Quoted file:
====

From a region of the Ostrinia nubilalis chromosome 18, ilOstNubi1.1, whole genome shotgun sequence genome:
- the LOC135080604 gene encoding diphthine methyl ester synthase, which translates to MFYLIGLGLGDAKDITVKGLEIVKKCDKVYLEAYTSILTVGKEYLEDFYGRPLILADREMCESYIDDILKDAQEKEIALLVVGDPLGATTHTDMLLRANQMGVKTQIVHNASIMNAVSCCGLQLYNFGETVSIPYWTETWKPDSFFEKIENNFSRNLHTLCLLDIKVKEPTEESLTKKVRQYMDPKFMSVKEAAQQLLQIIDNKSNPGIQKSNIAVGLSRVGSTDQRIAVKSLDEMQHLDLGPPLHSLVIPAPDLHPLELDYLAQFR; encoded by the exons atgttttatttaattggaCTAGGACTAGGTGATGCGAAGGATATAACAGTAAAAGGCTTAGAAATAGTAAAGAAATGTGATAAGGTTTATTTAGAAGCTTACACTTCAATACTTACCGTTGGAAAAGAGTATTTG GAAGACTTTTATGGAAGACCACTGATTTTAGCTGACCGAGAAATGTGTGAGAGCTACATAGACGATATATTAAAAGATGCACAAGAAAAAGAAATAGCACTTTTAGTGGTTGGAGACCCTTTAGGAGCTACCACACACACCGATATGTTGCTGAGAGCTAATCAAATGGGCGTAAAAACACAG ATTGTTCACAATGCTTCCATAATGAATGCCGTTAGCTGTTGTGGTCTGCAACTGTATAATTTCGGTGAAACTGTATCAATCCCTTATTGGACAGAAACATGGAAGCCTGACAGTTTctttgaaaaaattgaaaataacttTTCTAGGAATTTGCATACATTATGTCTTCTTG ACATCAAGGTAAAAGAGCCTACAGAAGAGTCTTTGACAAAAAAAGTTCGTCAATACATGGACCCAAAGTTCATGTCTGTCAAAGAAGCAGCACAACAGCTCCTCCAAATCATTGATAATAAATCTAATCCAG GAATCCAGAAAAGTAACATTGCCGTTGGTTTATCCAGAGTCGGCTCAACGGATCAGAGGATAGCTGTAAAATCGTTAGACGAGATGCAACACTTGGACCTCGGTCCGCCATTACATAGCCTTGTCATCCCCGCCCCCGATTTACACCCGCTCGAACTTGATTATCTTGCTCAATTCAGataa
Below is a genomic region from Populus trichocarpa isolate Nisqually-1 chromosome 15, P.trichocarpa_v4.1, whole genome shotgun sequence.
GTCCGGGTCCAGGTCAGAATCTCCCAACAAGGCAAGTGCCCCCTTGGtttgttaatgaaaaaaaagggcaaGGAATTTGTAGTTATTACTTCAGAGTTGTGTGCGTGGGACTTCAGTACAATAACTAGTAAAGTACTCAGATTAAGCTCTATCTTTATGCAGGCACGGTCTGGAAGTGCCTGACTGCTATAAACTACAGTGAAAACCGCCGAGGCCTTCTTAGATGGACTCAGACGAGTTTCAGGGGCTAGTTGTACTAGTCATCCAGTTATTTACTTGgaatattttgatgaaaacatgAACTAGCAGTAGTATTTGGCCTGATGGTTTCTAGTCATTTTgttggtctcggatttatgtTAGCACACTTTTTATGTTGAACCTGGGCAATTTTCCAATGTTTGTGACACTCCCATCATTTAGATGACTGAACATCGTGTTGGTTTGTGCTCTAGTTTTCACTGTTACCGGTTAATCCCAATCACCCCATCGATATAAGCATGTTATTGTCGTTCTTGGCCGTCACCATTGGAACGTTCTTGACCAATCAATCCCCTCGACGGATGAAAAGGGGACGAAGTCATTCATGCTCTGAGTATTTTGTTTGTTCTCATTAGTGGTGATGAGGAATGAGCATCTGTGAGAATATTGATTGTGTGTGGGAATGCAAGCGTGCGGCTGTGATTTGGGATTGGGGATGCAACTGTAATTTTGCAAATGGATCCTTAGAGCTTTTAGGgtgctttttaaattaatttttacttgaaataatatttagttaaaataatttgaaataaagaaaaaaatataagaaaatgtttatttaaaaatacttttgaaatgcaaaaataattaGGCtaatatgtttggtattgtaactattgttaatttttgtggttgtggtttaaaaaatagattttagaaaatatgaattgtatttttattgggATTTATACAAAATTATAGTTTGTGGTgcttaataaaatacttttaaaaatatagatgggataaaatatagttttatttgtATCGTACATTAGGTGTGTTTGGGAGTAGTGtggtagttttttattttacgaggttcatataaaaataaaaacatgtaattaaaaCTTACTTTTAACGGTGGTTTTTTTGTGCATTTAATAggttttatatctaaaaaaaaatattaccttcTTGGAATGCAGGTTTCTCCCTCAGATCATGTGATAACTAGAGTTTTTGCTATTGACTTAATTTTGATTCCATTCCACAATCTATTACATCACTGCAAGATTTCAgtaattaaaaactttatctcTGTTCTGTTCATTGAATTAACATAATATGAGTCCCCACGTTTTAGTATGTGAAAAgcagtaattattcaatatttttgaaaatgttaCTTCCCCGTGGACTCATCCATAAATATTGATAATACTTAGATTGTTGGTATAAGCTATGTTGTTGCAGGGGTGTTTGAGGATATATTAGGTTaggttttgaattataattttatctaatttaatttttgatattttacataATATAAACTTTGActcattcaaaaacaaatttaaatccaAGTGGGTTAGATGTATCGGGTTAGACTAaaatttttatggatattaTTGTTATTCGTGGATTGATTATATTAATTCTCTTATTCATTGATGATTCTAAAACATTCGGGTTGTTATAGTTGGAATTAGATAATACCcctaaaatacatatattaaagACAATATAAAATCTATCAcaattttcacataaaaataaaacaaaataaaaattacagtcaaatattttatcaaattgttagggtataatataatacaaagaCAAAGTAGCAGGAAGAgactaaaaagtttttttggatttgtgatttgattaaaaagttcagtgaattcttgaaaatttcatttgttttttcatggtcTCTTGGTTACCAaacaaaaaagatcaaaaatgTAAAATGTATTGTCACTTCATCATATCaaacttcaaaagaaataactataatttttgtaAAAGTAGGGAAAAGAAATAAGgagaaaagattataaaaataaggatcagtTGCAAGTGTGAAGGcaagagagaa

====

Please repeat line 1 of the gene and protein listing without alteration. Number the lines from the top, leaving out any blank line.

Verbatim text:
From a region of the Ostrinia nubilalis chromosome 18, ilOstNubi1.1, whole genome shotgun sequence genome: